60. Freund H, Atamian S, Holroyde J, Fischer JE (1979) Plasma amino acids as predictors of the severity and outcome of sepsis. Ann Surg 190: 571-576.

  61. Gough MS, Morgan MA, Mack CM, Darling DC, Frasier LM, et al. (2011) The ratio of arginine to dimethylarginines is reduced and predicts outcomes in patients with severe sepsis. Crit Care Med 39: 1351-1358.

  62. Visser M, Davids M, Verberne HJ, Kok WE, Tepaske R, et al. (2014) Nutrition before, during, and after surgery increases the arginine:asymmetric dimethylarginine ratio and relates to improved myocardial glucose metabolism: a randomized controlled trial. Am J Clin Nutr 99: 1440-1449.

  63. Visser M, Vermeulen MA, Richir MC, Teerlink T, Houdijk AP, et al. (2012) Imbalance of arginine and asymmetric dimethylarginine is associated with markers of circulatory failure, organ failure and mortality in shock patients. Br J Nutr 107: 1458-1465.

  64. Arora TK, Malhotra AK, Ivatury R, Mangino MJ (2012) L-arginine infusion during resuscitation for hemorrhagic shock: impact and mechanism. J Trauma Acute Care Surg 72: 397-402.

  65. Luiking YC, Poeze M, Ramsay G, Deutz NE (2009) Reduced citrulline production in sepsis is related to diminished de novo arginine and nitric oxide production. Am J Clin Nutr 89: 142-152.

International Journal of Anesthetics and Anesthesiology (ISSN: 2377-4630)
International Journal of Blood Research and Disorders   (ISSN: 2469-5696)
International Journal of Brain Disorders and Treatment (ISSN: 2469-5866)
International Journal of Cancer and Clinical Research (ISSN: 2378-3419)
International Journal of Clinical Cardiology (ISSN: 2469-5696)
Journal of Clinical Gastroenterology and Treatment (ISSN: 2469-584X)
Clinical Medical Reviews and Case Reports (ISSN: 2378-3656)
Journal of Dermatology Research and Therapy (ISSN: 2469-5750)
International Journal of Diabetes and Clinical Research (ISSN: 2377-3634)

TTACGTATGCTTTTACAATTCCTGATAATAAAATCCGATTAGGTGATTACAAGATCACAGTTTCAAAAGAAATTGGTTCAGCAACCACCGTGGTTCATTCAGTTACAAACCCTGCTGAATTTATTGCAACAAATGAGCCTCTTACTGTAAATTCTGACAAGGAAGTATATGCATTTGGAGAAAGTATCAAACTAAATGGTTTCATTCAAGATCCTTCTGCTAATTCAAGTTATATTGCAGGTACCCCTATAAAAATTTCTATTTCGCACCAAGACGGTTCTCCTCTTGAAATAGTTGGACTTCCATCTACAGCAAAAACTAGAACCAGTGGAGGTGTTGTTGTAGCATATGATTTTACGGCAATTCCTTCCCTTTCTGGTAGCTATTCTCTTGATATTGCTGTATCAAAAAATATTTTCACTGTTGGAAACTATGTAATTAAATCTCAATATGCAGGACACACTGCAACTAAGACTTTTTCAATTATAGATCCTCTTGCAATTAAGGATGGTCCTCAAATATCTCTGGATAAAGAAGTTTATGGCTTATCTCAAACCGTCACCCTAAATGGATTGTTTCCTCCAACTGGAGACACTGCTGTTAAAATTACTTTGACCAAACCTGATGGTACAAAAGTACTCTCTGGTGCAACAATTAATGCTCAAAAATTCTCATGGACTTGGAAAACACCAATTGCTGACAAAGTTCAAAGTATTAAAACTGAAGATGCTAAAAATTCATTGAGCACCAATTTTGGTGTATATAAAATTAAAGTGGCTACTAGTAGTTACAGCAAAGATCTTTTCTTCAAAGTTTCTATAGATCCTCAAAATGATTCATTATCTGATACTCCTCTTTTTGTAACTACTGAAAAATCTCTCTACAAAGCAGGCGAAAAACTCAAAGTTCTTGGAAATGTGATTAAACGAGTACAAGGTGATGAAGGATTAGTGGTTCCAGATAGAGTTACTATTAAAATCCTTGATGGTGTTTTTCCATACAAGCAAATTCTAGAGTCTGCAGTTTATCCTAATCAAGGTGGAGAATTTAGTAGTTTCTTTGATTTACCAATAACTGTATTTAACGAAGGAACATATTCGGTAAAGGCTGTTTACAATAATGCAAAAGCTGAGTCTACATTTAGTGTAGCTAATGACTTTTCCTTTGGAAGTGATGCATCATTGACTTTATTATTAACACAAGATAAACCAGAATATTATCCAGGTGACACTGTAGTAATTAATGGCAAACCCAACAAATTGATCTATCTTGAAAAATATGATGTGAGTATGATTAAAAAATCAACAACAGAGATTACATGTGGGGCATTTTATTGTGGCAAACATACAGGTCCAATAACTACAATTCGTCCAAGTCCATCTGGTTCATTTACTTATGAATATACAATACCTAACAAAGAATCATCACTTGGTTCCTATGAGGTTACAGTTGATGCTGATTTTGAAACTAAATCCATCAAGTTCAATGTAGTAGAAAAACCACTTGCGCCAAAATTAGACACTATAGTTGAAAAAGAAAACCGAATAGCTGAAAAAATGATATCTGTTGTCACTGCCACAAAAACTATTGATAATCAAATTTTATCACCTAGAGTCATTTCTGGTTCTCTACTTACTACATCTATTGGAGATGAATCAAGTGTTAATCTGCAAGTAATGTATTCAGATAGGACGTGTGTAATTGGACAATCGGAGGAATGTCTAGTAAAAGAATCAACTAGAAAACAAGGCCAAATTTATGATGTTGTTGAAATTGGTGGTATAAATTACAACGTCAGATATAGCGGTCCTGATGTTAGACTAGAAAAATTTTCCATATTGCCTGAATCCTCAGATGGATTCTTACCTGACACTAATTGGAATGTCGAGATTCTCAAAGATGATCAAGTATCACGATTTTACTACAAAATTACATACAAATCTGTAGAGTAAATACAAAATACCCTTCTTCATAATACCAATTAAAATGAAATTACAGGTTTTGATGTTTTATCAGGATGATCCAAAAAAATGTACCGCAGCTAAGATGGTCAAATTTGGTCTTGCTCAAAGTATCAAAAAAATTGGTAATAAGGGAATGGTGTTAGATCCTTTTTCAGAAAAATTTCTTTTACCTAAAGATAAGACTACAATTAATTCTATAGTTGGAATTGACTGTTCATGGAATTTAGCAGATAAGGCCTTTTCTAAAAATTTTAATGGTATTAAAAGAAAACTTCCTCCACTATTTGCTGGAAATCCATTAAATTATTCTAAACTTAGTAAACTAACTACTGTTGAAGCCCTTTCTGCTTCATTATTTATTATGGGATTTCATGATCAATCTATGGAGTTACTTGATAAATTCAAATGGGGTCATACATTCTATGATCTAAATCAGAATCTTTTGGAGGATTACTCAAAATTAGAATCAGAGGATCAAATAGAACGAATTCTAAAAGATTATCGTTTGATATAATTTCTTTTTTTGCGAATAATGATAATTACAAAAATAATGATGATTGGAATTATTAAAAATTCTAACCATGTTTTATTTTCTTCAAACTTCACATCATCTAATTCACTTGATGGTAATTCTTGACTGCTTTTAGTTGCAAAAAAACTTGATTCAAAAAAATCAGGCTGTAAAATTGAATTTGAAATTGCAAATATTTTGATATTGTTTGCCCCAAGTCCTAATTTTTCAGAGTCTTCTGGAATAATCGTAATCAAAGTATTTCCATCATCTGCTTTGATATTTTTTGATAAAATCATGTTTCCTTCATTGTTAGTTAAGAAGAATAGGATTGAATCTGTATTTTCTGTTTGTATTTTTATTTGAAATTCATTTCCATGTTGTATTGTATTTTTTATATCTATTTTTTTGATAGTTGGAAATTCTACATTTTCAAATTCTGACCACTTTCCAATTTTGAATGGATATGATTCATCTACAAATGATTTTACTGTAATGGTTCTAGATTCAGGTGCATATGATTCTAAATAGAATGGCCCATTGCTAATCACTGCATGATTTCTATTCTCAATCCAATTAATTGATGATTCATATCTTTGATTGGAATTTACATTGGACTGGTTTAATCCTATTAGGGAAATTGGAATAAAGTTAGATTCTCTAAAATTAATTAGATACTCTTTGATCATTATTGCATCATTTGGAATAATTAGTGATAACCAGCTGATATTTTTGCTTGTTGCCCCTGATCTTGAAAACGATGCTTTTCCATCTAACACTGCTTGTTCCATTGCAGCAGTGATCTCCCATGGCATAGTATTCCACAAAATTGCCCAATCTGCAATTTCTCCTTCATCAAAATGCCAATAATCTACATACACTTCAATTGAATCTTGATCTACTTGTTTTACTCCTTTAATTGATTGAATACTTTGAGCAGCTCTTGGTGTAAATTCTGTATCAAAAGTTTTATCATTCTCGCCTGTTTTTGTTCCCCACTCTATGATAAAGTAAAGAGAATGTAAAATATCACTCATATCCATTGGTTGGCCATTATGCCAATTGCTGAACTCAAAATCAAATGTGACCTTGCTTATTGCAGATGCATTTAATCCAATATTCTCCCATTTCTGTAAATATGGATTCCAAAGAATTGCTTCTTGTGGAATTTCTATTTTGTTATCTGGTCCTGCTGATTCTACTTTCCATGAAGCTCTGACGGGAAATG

Journal of Family Medicine and Disease Prevention (ISSN: 2469-5793)
Journal of Genetics and Genome Research (ISSN: 2378-3648)
Journal of Geriatric Medicine and Gerontology (ISSN: 2469-5858)
International Journal of Immunology and Immunotherapy (ISSN: 2378-3672)
International Journal of Medical Nano Research (ISSN: 2378-3664)
International Journal of Neurology and Neurotherapy (ISSN: 2378-3001)
International Archives of Nursing and Health Care (ISSN: 2469-5823)
International Journal of Ophthalmology and Clinical Research (ISSN: 2378-346X)
International Journal of Oral and Dental Health (ISSN: 2469-5734)
International Journal of Pathology and Clinical Research (ISSN: 2469-5807)
International Journal of Pediatric Research (ISSN: 2469-5769)
International Journal of Respiratory and Pulmonary Medicine (ISSN: 2378-3516)
Journal of Rheumatic Diseases and Treatment (ISSN: 2469-5726)
International Journal of Sports and Exercise Medicine (ISSN: 2469-5718)
International Journal of Stem Cell Research & Therapy (ISSN: 2469-570X)
International Journal of Surgery Research and Practice (ISSN: 2378-3397)
Trauma Cases and Reviews (ISSN: 2469-5777)
International Archives of Urology and Complications (ISSN: 2469-5742)
International Journal of Virology and AIDS (ISSN: 2469-567X)
More Journals

Contact Us

ClinMed International Library | Science Resource Online LLC
3511 Silverside Road, Suite 105, Wilmington, DE 19810, USA


Get Email alerts
Creative Commons License
Open Access
by ClinMed International Library is licensed under a Creative Commons Attribution 4.0 International License based on a work at
Copyright © 2017 ClinMed International Library. All Rights Reserved.